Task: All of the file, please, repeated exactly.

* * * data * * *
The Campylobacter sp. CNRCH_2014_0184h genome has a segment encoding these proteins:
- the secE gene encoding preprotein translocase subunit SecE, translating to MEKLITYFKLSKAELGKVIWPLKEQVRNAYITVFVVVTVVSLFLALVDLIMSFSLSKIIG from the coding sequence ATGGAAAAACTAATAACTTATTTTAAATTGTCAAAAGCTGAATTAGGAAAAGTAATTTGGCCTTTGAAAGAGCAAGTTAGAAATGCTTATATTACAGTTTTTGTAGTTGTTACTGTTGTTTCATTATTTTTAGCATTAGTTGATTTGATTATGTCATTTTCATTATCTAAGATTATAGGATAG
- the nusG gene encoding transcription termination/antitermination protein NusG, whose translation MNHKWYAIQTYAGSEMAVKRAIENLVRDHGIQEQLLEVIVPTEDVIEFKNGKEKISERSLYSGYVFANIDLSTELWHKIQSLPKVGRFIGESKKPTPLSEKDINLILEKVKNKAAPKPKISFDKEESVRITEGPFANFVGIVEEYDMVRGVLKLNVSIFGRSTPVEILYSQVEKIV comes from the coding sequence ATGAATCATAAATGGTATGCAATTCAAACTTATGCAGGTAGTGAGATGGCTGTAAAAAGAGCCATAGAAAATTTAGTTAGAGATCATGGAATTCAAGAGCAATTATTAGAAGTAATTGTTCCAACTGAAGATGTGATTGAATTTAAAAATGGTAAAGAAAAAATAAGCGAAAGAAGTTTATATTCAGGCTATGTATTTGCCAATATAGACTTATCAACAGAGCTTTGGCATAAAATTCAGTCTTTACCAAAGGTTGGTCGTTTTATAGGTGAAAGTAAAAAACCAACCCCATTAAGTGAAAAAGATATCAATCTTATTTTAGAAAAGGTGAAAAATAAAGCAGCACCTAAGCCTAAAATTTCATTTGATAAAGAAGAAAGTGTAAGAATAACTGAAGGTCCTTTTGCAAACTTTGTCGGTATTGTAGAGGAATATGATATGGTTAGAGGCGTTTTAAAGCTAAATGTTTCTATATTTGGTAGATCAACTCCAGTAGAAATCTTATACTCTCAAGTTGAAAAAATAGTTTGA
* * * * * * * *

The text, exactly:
The Campylobacter sp. CNRCH_2014_0184h genome has a segment encoding these proteins:
- the secE gene encoding preprotein translocase subunit SecE, translating to MEKLITYFKLSKAELGKVIWPLKEQVRNAYITVFVVVTVVSLFLALVDLIMSFSLSKIIG from the coding sequence ATGGAAAAACTAATAACTTATTTTAAATTGTCAAAAGCTGAATTAGGAAAAGTAATTTGGCCTTTGAAAGAGCAAGTTAGAAATGCTTATATTACAGTTTTTGTAGTTGTTACTGTTGTTTCATTATTTTTAGCATTAGTTGATTTGATTATGTCATTTTCATTATCTAAGATTATAGGATAG
- the nusG gene encoding transcription termination/antitermination protein NusG, whose translation MNHKWYAIQTYAGSEMAVKRAIENLVRDHGIQEQLLEVIVPTEDVIEFKNGKEKISERSLYSGYVFANIDLSTELWHKIQSLPKVGRFIGESKKPTPLSEKDINLILEKVKNKAAPKPKISFDKEESVRITEGPFANFVGIVEEYDMVRGVLKLNVSIFGRSTPVEILYSQVEKIV comes from the coding sequence ATGAATCATAAATGGTATGCAATTCAAACTTATGCAGGTAGTGAGATGGCTGTAAAAAGAGCCATAGAAAATTTAGTTAGAGATCATGGAATTCAAGAGCAATTATTAGAAGTAATTGTTCCAACTGAAGATGTGATTGAATTTAAAAATGGTAAAGAAAAAATAAGCGAAAGAAGTTTATATTCAGGCTATGTATTTGCCAATATAGACTTATCAACAGAGCTTTGGCATAAAATTCAGTCTTTACCAAAGGTTGGTCGTTTTATAGGTGAAAGTAAAAAACCAACCCCATTAAGTGAAAAAGATATCAATCTTATTTTAGAAAAGGTGAAAAATAAAGCAGCACCTAAGCCTAAAATTTCATTTGATAAAGAAGAAAGTGTAAGAATAACTGAAGGTCCTTTTGCAAACTTTGTCGGTATTGTAGAGGAATATGATATGGTTAGAGGCGTTTTAAAGCTAAATGTTTCTATATTTGGTAGATCAACTCCAGTAGAAATCTTATACTCTCAAGTTGAAAAAATAGTTTGA